Citigroup must face South Korean bank's lawsuit over failed CDO
By Jonathan Stempel
NEW YORK (Reuters) - A U.S. appeals court on Wednesday revived a lawsuit in which South Korea's Woori Bank accused Citigroup Inc of defrauding it into buying risky mortgage securities that Citigroup was betting against, prior to the financial crisis.
The 2nd U.S. Circuit Court of Appeals in New York said a lower court judge erred in finding that Woori waited too long to sue over its $25 million investment in 2007 in Armitage ABS CDO Ltd, a collateralized debt obligation that Citigroup sold.
Citigroup declined to comment.
Woori was the South Korean financial sector's biggest victim of the U.S. subprime mortgage crisis, and wrote off much of a $1.5 billion stake in CDOs and credit default swaps. It later sued a few banks in the United States to recoup some losses.
According to court papers, Woori invested in Armitage in March 2007, only to see the CDO default that December. Woori said it shed its "worthless" stake in Armitage in August 2008.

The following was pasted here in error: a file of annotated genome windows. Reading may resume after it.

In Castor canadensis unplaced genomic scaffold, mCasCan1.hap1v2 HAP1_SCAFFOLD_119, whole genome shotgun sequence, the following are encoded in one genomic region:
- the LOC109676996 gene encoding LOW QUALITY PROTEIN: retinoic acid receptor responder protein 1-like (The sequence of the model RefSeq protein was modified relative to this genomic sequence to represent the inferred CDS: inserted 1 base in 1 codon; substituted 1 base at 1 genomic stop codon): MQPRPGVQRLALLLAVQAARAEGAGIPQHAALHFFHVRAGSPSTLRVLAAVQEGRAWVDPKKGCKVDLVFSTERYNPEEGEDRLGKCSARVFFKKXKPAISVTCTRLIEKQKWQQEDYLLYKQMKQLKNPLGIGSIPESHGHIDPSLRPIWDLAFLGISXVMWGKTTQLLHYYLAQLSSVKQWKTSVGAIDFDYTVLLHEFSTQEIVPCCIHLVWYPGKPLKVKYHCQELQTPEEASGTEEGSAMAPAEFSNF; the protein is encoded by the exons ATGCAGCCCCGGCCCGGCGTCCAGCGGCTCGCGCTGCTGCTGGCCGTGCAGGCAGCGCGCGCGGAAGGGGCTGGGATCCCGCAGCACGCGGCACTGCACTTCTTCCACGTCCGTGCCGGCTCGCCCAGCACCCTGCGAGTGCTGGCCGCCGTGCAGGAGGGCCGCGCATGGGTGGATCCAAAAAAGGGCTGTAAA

But the Seoul-based bank did not sue until May 15, 2012, which Citigroup argued was too late under a three-year statute of limitations prescribed under South Korean law.
Woori countered that it had lacked "practical and specific awareness" of its claims, which under South Korean law would start the clock, until 2011.
In that year, the U.S. Financial Crisis Inquiry Commission issued its report on the 2008 crisis, and Citigroup settled U.S. Securities and Exchange Commission charges including that it had shorted a CDO that was a component of the Armitage CDO. Continued...